Following pressure from consumers and potential legislation from U.S. lawmakers, the Entertainment Software Rating Board (ESRB) has now approved the mandating of including labels on games that contain in-game microtransactions and post-launch downloadable content.
The label will feature the words “In-Game Purchases” and this will be required for any games containing “bonus levels, skins, surprise items (such as item packs, loot boxes, mystery awards), music, virtual coins and other forms of in-game currency, subscriptions, season passes and upgrades (e.g., to disable ads).”
This means all games containing microtransactions and post-launch downloadable content will be required to have this label, somewhat defeating the purpose of such a label in the first place. Should you be able to purchase something from within the game itself, it will require this label.
Our readers mostly purchase their own games – this label wasn’t intended for them at all, unfortunately. It’s meant for parents who are otherwise clueless about what game little Timmy wants.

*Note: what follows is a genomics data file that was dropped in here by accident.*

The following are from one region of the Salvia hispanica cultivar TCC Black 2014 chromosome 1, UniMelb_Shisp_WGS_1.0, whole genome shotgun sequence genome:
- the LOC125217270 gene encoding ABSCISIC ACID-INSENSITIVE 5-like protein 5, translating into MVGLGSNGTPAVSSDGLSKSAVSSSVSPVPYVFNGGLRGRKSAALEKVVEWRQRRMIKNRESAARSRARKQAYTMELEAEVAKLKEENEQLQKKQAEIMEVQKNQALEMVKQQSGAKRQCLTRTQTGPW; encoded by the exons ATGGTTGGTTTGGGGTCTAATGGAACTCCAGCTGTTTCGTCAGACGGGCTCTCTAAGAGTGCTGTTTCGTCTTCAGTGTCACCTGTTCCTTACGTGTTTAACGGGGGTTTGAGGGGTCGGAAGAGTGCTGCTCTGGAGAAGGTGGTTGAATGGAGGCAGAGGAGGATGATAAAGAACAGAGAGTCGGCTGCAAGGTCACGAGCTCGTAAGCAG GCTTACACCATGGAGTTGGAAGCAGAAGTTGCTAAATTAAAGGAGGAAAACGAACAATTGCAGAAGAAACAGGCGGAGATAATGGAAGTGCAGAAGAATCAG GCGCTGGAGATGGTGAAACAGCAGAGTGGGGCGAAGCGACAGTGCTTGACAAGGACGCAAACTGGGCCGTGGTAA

“Parents need simple information,” ESRB president Patricia Vance said. “We can’t overwhelm them with a lot of detail… We have not found that parents are differentiating between these different mechanics.”
When asked why there wasn’t a bigger distinction made between loot boxes and post-launch DLC, Vance said that after lots of research they found most parents don’t know what any of this stuff is. They figured instead of harping on just microtransactions, they wanted to include all purchasable content for a game after you buy the base game.
Lastly, it’s worth pointing out that this is very much going to be a thing moving forward, as having your game sold both in retail stores and on digital storefronts almost always requires being rated by your regional advisory/ratings board. The ESRB is on top of them all as they’re responsible for the American market.